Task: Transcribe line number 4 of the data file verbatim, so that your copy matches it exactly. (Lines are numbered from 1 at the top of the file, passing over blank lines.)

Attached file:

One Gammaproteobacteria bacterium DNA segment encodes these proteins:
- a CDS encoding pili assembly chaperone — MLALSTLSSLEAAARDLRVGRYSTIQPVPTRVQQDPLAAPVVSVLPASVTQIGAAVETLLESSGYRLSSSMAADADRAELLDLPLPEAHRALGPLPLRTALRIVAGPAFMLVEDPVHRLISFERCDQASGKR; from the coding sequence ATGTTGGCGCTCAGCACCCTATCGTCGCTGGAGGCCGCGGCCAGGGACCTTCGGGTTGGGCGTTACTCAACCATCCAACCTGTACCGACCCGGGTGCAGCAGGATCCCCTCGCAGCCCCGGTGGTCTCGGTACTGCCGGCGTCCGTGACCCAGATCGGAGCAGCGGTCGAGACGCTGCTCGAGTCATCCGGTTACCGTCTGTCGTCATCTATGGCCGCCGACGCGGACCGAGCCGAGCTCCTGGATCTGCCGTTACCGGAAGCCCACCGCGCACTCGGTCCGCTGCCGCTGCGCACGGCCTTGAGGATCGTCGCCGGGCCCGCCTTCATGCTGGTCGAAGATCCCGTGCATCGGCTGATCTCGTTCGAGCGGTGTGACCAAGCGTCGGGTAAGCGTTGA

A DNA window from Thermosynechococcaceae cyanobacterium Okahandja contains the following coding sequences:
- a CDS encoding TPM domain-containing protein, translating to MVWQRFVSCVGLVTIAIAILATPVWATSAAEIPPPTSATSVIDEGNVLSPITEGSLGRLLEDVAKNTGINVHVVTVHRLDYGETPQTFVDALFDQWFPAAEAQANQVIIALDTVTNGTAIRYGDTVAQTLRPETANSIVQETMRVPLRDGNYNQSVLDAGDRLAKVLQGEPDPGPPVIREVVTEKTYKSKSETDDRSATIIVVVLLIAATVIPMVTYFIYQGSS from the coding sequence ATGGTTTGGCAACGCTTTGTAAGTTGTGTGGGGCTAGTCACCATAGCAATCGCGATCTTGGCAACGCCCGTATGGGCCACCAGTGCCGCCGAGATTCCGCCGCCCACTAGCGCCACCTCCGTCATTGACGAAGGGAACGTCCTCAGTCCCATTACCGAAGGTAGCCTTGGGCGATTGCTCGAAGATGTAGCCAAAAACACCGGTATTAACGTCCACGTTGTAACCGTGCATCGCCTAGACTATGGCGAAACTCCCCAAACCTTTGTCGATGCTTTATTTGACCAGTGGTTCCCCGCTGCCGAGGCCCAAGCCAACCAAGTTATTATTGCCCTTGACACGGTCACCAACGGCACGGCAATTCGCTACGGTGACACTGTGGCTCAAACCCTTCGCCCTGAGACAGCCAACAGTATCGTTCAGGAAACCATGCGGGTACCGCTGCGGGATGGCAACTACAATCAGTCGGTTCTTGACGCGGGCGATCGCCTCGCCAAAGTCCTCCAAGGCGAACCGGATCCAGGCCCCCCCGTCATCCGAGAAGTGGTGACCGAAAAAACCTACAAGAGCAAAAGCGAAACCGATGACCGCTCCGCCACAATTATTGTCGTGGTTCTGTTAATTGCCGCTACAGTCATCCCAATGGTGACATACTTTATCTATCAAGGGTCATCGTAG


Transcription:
- a CDS encoding TPM domain-containing protein, translating to MVWQRFVSCVGLVTIAIAILATPVWATSAAEIPPPTSATSVIDEGNVLSPITEGSLGRLLEDVAKNTGINVHVVTVHRLDYGETPQTFVDALFDQWFPAAEAQANQVIIALDTVTNGTAIRYGDTVAQTLRPETANSIVQETMRVPLRDGNYNQSVLDAGDRLAKVLQGEPDPGPPVIREVVTEKTYKSKSETDDRSATIIVVVLLIAATVIPMVTYFIYQGSS from the coding sequence ATGGTTTGGCAACGCTTTGTAAGTTGTGTGGGGCTAGTCACCATAGCAATCGCGATCTTGGCAACGCCCGTATGGGCCACCAGTGCCGCCGAGATTCCGCCGCCCACTAGCGCCACCTCCGTCATTGACGAAGGGAACGTCCTCAGTCCCATTACCGAAGGTAGCCTTGGGCGATTGCTCGAAGATGTAGCCAAAAACACCGGTATTAACGTCCACGTTGTAACCGTGCATCGCCTAGACTATGGCGAAACTCCCCAAACCTTTGTCGATGCTTTATTTGACCAGTGGTTCCCCGCTGCCGAGGCCCAAGCCAACCAAGTTATTATTGCCCTTGACACGGTCACCAACGGCACGGCAATTCGCTACGGTGACACTGTGGCTCAAACCCTTCGCCCTGAGACAGCCAACAGTATCGTTCAGGAAACCATGCGGGTACCGCTGCGGGATGGCAACTACAATCAGTCGGTTCTTGACGCGGGCGATCGCCTCGCCAAAGTCCTCCAAGGCGAACCGGATCCAGGCCCCCCCGTCATCCGAGAAGTGGTGACCGAAAAAACCTACAAGAGCAAAAGCGAAACCGATGACCGCTCCGCCACAATTATTGTCGTGGTTCTGTTAATTGCCGCTACAGTCATCCCAATGGTGACATACTTTATCTATCAAGGGTCATCGTAG